7. Scots, in English at large: balmoral, burn, canny, carfuffle/kerfuffle, collie, cosy, eerie, eldritch, forebear, glamour, glengarry, gloaming, glower, gumption, guddle, lilt, pony, raid, rampage, uncanny, wee, weird, wizened, wraith; mainly in Scotland: ashet, bogle, bonnie, burn, cleg, dreich, dwam, fornent, furth of, glaikit, glaur, hochmagandy, howf, leal, lowp, outwith, scunner, speir, stot, thole, trauchle
.
8. Swedish: glogg, ombudsman, smörgåsbord/smorgasbord, tungsten
.
9. Yiddish: chutzpah, shlemiel, shlep, shlock, schmaltzy.

Europe: Greek.



1. Inflectional endings retained but spelt in the Latin style: abiogenesis, aegis, analysis, anemone, antithesis, automaton, charisma, cinema, crisis, criterion, cytokinesis, diagnosis, dogma, drama, electron, enigma, genesis, gnosis, hoi polloi, kerygma, lalophobia, magma, osteoporosis, phenomenon, photon, rhinoceros, rhododendron, stigma, synthesis, thesis.

2. With Latin endings: brontosaurus, chrysanthemum, diplodocus, hippopotamus, Pliohippus.

3. Endings dropped or adapted: agnostic, agnosticism, alphabet, alphabetic, analyst, analytic, anthocyanin, astrobleme, atheism, automatic, biologist, biology, blasphemy, charismatic, chemotherapy, chronobiology, cinematography, critic, criticism, dinosaur, dogmatic, dogmatism, dramatic, dramatist, electric, electronic, enigmatic, epistemic, epistemology, gene, genetic, herpetology, narcolepsy, odyssey, oligarchy, patriarch, phenomenology, photograph, pterodactyl, sympathomimetic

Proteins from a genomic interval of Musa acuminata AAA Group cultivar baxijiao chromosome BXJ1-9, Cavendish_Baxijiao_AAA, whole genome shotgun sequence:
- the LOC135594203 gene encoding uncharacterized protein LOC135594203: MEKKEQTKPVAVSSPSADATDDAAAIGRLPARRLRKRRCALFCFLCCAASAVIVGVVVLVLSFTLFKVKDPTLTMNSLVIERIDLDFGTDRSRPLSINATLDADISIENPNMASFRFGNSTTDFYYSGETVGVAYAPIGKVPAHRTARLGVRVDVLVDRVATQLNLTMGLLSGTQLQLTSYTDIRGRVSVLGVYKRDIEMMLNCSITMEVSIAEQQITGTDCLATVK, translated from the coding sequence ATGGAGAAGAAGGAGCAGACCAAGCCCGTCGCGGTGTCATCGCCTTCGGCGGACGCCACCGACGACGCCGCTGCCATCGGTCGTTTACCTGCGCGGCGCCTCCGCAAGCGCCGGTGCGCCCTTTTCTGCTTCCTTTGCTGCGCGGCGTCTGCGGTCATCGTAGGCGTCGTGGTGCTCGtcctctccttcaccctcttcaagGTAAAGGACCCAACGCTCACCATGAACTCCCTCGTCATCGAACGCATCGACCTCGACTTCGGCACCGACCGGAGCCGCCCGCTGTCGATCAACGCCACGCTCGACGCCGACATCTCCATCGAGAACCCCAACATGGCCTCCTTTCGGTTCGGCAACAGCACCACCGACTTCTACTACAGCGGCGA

.
4. Modern: bouzouki, moussaka, ouzo, rebetika, sirtaki, souvlaki.

Europe: Latin.



1. Inflectional endings retained: addendum, albumen, apex, area, bacterium/bacteria, cactus, calix, camera, cancer, circus, colossus, complex, datum/data, discus, equilibrium, fauna, flora, formula, fungus, genius, genus, homunculus, honorarium, inertia, interim, latex, locus, medium/media, memorandum, momentum, onus, opera, ovum, pauper, pendulum, peninsula, propaganda, radium, referendum, series, simile, simplex, status, stimulus, terminus, vertigo, victor
.
2. Actual inflected Latin verbs used as nouns: audio, audit, caveat, exeunt, fiat, floruit, imprimatur, mandamus, video
.
3. Fixed phrases: ad hoc, a posteriori, de facto, de jure, extempore, (ex) post facto, post mortem, quid pro quo, sine die
.
4. Binomials: Homo sapiens, Pax Britannica, miles gloriosus, gluteus maximus
.